High temperature of LEDs can cause premature failure and reduced light output. LED lamps tend to run cooler than their predecessors since there is no electric arc or tungsten filament, but they can still cause burns. Thermal management of high-power LEDs is required to keep the junction temperature of the LED device close to ambient temperature, since increased temperature will cause increased current, more heating, more current, and so on until failure. LEDs use much less power for a given light output, but they do produce some heat, and it is concentrated in a very small semiconductor die, which must be cooled.
LED lamps typically include heat sinks and cooling fins. Very high-power lamps for industrial uses are frequently equipped with cooling fans. Some place the LEDs and all circuitry in a glass bulb just like conventional incandescent bulbs, but with a helium gas filling to conduct heat and thus cool the LEDs. Others place the LEDs on a circuit board with an aluminum backing; the aluminum back is connected thermally to the aluminum base of the lamp using thermal paste, and the base is embedded in a melamine plastic shell.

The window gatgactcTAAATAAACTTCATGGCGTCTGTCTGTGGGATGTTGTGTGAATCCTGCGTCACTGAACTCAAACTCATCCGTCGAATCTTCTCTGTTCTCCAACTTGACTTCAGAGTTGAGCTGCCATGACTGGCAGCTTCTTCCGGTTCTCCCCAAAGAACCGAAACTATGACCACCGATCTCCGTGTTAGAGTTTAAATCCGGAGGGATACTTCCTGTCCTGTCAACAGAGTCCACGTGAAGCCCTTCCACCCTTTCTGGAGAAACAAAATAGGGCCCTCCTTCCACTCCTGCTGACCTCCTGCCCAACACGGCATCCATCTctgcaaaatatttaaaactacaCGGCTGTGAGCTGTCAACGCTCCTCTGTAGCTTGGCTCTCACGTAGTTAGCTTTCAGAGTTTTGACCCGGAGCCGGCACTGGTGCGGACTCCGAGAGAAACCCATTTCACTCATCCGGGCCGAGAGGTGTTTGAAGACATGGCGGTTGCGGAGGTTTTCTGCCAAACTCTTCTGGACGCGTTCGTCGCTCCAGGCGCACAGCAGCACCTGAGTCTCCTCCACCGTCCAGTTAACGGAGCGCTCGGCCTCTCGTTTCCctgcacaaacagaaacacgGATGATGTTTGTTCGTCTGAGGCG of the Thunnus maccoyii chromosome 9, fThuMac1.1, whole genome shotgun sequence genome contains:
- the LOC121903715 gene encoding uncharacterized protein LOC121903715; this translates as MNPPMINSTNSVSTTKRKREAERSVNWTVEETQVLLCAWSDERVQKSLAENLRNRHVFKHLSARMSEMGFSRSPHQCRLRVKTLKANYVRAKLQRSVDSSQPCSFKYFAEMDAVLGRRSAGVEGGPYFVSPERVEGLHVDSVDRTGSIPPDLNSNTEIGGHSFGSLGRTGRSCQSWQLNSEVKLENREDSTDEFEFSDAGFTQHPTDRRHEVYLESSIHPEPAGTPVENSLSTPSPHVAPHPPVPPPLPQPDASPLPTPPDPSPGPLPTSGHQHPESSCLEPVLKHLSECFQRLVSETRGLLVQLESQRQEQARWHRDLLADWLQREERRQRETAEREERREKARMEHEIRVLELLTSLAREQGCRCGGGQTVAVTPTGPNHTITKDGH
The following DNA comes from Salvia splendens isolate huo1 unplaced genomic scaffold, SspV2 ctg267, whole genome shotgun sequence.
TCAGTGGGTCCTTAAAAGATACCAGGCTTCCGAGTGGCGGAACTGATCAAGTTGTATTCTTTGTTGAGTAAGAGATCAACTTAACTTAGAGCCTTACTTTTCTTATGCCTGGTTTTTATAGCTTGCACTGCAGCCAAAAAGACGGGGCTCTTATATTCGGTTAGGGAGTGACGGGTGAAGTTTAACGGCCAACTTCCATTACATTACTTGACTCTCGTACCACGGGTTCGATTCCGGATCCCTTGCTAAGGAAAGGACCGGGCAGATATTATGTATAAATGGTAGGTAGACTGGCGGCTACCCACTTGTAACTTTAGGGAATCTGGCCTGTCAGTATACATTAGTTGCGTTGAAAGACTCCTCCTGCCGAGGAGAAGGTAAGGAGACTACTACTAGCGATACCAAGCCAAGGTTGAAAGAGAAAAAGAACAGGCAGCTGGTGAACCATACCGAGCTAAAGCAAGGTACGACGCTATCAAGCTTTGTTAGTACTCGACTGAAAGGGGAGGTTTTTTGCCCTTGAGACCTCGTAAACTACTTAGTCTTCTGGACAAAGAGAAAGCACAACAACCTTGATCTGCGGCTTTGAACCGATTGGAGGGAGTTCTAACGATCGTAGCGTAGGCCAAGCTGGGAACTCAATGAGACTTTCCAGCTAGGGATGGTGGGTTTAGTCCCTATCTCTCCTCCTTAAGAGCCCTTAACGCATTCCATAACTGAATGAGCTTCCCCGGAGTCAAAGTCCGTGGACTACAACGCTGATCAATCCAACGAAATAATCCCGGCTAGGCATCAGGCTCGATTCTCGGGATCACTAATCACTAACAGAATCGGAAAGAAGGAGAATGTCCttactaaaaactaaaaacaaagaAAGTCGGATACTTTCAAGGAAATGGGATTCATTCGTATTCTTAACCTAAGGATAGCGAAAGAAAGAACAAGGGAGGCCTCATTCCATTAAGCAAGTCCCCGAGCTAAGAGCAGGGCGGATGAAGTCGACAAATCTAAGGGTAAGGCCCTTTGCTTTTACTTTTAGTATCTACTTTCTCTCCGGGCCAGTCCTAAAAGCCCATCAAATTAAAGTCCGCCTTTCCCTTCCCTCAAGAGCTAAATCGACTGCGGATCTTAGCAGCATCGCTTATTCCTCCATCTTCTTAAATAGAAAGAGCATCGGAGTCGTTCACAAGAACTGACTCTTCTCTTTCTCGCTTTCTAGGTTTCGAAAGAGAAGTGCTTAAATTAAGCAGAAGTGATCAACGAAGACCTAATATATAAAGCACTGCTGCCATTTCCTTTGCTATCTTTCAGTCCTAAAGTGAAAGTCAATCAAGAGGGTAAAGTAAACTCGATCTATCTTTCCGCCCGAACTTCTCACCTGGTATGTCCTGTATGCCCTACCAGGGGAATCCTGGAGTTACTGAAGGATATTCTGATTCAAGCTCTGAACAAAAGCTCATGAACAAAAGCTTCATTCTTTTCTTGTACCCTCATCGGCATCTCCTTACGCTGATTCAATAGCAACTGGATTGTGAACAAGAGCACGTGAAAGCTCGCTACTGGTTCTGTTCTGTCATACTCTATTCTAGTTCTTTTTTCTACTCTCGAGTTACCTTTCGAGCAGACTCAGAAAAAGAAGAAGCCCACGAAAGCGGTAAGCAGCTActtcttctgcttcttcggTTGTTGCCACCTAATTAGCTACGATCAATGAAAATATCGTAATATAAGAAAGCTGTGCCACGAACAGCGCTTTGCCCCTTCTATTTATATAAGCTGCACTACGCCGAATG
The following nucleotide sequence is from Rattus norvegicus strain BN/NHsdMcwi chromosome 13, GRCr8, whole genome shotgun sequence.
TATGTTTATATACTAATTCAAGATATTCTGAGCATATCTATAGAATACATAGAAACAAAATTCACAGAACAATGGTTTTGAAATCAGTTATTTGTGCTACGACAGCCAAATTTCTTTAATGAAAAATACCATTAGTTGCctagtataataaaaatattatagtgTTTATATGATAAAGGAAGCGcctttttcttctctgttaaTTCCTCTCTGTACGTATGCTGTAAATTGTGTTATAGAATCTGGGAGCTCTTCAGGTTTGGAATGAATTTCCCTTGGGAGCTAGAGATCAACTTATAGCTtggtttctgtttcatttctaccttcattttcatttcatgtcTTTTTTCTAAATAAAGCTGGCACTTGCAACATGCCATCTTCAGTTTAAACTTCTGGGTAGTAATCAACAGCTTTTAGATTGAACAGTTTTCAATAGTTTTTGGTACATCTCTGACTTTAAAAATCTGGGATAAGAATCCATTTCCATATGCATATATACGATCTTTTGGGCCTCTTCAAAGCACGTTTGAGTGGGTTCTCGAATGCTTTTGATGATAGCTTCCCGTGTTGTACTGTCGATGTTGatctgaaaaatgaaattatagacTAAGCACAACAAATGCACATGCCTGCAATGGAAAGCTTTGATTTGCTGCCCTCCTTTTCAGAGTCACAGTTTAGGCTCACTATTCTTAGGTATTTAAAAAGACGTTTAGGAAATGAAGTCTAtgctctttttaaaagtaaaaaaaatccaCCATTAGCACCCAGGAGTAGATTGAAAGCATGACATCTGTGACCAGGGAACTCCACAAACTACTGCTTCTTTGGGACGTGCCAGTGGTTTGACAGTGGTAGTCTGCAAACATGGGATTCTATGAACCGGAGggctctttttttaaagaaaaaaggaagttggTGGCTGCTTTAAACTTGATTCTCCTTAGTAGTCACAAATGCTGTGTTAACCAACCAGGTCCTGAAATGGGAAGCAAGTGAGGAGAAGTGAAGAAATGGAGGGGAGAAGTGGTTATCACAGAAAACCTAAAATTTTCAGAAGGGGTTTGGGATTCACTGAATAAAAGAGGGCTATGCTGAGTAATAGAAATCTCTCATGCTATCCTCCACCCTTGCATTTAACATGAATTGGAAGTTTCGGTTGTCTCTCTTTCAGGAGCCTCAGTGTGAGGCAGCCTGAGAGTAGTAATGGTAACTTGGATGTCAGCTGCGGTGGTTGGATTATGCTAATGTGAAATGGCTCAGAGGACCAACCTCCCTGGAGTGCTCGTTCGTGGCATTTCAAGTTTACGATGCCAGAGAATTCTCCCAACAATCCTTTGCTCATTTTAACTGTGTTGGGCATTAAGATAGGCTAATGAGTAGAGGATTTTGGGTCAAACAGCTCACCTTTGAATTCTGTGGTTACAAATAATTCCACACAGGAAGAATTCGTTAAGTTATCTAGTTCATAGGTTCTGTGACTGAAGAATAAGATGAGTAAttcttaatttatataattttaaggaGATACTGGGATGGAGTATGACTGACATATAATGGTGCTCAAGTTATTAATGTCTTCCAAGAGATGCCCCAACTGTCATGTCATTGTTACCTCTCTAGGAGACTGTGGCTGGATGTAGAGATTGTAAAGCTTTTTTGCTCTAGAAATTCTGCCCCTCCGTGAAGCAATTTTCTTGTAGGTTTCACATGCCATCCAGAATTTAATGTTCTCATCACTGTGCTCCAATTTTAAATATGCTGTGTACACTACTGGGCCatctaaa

LED lamps are used for both general and special-purpose lighting. Where colored light is needed, LEDs that inherently emit light of a single color require no energy-absorbing filters. This lamps are commonly available as drop-in replacements for either bulbs or fixtures, replacing either an entire fixture or bulbs.